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Niagara Bottling Investing $95M in Chesterfield Operation that will Bring 76 Jobs

August 23, 2016 / Current News

By Markus Schmidt, Richmond Times-Dispatch

Niagara Bottling LLC, a family-owned and ‑operated bottled beverage supplier, will invest $95 million to establish a manufacturing and bottling operation at Meadowville Technology Park in Chesterfield County, adjacent to Amazon.com’s distribution center.

The company will use state-of-the-art filtration to produce its Niagara brand and private-label bottled water, creating 76 new jobs in Chesterfied, according to a statement released by Gov. Terry McAuliffe on Tuesday.

The announcement comes less than three weeks after the State Water Control Board cleared the path for the destruction of a nearly 10-acre swath of wetlands at the technology park.

The proposed development, which has been dubbed “Project Buzzard” to conceal the investor’s identity, is supported by the Chesterfield Economic Development Authority, which acquired the property in 2005.

The project area encompasses 62 acres and will include a 600,000 square-foot warehouse with office space, parking spaces, a loading pay, drive aisles, utilities, datea infrastructure and stormwater management facilities. Officials did not say when the new facility will be finished.

“I welcome Niagara Bottling to the commonwealth. Chesterfield will be a strategic location for it’s new manufacturing and bottling center,” said Maurice A . Jones, the state secretary of commerce and trade. “I am pleased we were able to assist the company in their East Coast expansioni and efforts to reach a growing consumer base.”

Niagara Bottling is the largest private-label bottled watter supplier in the U.S., supplying major retailers across the nation. Headquartered in Ontario, Calif., the company began as a family business in 1963 by offering 5‑gallon containers for home and office delivery.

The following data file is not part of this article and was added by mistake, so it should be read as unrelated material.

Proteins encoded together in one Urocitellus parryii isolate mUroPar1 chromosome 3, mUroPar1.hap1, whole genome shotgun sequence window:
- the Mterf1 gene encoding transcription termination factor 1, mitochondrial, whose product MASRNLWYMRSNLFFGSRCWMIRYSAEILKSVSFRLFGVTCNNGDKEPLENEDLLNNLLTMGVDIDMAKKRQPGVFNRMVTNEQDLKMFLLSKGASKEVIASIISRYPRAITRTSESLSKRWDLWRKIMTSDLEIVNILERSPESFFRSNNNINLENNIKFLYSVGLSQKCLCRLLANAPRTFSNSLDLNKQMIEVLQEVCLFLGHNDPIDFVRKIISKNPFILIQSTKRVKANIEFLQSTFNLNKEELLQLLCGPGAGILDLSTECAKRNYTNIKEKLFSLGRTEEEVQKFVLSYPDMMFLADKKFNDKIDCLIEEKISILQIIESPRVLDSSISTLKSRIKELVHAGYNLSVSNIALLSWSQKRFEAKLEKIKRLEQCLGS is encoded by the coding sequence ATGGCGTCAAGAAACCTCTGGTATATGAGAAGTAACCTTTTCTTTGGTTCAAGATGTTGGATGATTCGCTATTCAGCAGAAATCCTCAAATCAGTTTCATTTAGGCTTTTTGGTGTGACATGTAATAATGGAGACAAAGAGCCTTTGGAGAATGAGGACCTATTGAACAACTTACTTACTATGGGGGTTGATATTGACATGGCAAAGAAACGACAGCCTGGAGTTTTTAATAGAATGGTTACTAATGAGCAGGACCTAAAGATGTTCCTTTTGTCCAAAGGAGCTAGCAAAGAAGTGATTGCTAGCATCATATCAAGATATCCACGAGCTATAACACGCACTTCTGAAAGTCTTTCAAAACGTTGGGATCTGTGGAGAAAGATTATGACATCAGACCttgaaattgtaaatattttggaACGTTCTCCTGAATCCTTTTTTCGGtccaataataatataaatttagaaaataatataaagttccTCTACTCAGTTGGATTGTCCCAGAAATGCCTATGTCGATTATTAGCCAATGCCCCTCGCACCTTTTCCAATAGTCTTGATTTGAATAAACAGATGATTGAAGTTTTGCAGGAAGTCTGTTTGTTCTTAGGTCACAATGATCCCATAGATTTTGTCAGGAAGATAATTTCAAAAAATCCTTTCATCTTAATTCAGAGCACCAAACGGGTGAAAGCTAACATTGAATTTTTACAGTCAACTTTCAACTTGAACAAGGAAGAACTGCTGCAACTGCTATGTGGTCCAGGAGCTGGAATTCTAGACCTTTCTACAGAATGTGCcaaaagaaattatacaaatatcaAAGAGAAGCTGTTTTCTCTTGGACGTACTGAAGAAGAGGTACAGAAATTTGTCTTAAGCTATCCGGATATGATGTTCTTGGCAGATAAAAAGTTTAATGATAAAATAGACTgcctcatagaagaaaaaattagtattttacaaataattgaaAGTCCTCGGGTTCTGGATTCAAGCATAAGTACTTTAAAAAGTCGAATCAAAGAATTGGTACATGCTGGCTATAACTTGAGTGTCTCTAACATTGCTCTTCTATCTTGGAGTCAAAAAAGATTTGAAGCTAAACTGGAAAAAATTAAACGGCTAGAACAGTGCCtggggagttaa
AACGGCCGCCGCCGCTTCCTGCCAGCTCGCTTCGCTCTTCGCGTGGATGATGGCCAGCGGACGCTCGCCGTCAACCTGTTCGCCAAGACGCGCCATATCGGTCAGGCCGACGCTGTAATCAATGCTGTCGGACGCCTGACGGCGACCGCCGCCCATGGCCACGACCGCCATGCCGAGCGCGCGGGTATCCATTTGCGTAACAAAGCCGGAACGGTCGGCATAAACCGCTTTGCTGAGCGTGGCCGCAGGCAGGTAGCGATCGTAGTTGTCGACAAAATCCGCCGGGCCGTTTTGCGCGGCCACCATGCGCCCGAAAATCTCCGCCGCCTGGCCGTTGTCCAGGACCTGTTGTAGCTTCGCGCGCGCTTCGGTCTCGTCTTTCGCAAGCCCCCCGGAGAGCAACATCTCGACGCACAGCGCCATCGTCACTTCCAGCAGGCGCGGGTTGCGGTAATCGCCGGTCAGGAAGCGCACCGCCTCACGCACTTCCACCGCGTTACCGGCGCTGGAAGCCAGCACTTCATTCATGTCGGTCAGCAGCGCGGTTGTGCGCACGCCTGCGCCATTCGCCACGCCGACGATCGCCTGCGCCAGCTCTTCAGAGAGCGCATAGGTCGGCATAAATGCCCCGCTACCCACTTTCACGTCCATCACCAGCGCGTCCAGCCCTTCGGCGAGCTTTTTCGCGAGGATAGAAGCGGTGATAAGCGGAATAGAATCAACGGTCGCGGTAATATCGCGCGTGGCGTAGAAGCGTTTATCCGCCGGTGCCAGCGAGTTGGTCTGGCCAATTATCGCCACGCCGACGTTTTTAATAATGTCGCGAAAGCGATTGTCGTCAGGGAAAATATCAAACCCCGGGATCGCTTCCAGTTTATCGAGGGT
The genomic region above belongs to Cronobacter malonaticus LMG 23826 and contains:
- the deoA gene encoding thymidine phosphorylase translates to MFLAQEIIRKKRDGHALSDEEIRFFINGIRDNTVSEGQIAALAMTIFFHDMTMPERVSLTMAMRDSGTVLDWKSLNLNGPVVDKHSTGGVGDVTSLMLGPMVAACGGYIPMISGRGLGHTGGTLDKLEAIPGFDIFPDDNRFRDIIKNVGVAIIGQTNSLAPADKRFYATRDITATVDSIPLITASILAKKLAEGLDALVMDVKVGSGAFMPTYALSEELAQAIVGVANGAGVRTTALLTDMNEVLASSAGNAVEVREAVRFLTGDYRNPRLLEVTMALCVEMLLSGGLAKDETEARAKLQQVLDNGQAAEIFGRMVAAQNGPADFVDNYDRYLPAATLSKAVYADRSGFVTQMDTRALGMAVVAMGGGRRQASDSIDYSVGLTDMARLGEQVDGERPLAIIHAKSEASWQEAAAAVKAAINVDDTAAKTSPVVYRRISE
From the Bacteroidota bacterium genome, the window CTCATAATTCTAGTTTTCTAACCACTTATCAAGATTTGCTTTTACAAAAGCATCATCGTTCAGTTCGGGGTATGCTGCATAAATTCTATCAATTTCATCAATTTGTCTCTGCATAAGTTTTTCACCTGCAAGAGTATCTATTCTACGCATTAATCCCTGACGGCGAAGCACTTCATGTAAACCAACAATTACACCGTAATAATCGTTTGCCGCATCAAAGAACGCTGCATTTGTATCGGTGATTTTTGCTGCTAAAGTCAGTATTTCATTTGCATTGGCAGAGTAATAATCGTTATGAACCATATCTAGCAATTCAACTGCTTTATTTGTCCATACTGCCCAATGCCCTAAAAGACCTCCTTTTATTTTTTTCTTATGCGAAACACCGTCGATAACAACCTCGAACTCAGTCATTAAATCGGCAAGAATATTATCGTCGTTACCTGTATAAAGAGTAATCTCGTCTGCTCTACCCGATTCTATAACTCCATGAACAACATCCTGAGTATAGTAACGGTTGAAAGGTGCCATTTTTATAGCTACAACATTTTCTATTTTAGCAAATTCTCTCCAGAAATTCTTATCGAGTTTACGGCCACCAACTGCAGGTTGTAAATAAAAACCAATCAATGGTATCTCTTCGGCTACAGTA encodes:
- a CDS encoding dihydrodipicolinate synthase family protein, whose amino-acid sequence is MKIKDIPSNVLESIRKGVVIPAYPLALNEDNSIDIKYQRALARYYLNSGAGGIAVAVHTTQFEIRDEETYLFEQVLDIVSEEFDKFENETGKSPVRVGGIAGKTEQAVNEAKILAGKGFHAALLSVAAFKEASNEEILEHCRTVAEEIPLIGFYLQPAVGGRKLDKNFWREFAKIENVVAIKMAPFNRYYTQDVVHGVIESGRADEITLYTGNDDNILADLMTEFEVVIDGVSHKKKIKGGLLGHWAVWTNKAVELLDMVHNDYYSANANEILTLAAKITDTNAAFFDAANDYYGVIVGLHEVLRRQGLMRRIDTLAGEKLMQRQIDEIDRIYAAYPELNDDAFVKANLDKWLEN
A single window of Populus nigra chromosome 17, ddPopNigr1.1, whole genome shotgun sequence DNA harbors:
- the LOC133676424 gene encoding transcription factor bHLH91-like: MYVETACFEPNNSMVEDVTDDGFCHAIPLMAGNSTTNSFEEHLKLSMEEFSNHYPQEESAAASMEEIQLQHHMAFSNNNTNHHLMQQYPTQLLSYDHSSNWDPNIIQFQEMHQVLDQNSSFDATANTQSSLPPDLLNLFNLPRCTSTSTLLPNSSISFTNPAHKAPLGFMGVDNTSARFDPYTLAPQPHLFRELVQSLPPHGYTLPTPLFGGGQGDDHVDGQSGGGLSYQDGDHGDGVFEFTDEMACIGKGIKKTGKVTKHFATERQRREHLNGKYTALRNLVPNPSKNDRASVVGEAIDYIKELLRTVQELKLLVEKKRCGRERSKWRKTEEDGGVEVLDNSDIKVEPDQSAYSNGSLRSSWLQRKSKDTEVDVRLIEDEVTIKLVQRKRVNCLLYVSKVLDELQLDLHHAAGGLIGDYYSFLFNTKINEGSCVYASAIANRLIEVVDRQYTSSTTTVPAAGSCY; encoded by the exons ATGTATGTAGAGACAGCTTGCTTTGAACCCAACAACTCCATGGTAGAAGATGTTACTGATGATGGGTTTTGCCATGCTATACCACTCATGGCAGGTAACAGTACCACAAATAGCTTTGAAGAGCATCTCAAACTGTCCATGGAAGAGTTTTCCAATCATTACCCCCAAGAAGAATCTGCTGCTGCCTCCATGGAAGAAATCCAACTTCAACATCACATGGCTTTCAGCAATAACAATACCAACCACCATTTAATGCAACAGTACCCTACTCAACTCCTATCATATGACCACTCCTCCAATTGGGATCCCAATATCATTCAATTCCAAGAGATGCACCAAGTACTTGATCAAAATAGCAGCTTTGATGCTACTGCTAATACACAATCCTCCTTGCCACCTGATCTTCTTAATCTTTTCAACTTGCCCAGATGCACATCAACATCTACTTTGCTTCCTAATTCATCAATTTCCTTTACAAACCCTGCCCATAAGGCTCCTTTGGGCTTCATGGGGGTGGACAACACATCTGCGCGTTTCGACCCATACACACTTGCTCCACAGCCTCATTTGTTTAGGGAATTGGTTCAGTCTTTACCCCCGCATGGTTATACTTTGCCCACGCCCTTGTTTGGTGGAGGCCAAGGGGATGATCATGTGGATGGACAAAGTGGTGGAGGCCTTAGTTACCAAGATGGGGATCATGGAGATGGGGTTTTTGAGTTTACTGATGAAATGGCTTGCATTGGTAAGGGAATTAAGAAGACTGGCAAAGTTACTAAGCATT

Niagara expanded in the early 1990s to offer single-serve, private-label bottled water for grocery, club, convenience and whole-sale customers.

McAuliffe approved a $500,000 grant from the Commonwealth’s Opportunity Fund to assist the county with the project. In addition, Niagara will be eligible to receibe sales- and use-tax exemptions on manufacturing equipment. Funding and services to support the company’s employee training activities also will be provided by the Virginia Jobs Investment Program.

Negotiations between Barry Matherly, president of the Greater Richmond Partnership economic development group, and Darieth Sutton, Niagara’s director of economic development and government relations, began in 2012. Both teach at the Univeristy of Oklahoma’s Economic Development Institute and have remained in contact. The proposals solidified within two years.

“Darieth and I had a meeting in November of 2014 and she finally committed to considering the Richmond region as a future location,” Matherly said Tuesday.

The developers identified 12 potential sites in the Richmond region, with the property in Meadowville making a shortlist in March 2015. Virginia Department of Environmental Quality records show that in its early stages, the project was called “Project Niagara” — a clear hint at the tenant-to-be.

After the project was put on hold for eight months, the region had to again compete with other Mid-Atlantic states for the development that in the meantime had been renamed “Project Buzzard.”

In April, Matherly and Garrett Hart, Chesterfield’s director of economic development, traveled to Rialto, Cailf., to tour the company’s newest facillity, which will serve as the prototype for the Chesterfield location.

Meanwhile, environmentalists pushed back against a pending DEQ permit allowing the filling of wetlands and streams on and around the to-be-developed site. During a public omment period, the agency received 37 written comments,32 of which were in opposition to the permit.

At a July 27 State Water Control Board Hearing, environmentalists urged the board to deny the permit or postpone a vote until other possible sites are looked at, calling the loss of 10 acres of wetlands “huge” and “unprecedented” in Chesterfield. Most permits issued by the DEP in the past decade covered areas of 1 acre or less.

By a 3–1 vote, the board approved the permit for a 15-year period.

“Niagara falls within two of the county’s largest target clusteres, food and beverage and advanced manufacturing,” Chesterfield Board of Supervisors Chairman Steve A. Elswick said in a statement Tuesday.

“Niagara’s manufacturing and filling facility will be the most efficient and sustainable in the world. The 76 manufacturing jobs are just the type of employment opportunities we want for our Chesterfield residents,” Elswick said.

Brian Hess, the executive vice president of operations for Niagara, said the Chesterfield location allows the company “to fulfill that commitment by providing an optimal location that is close to both its existing and growing customer market.”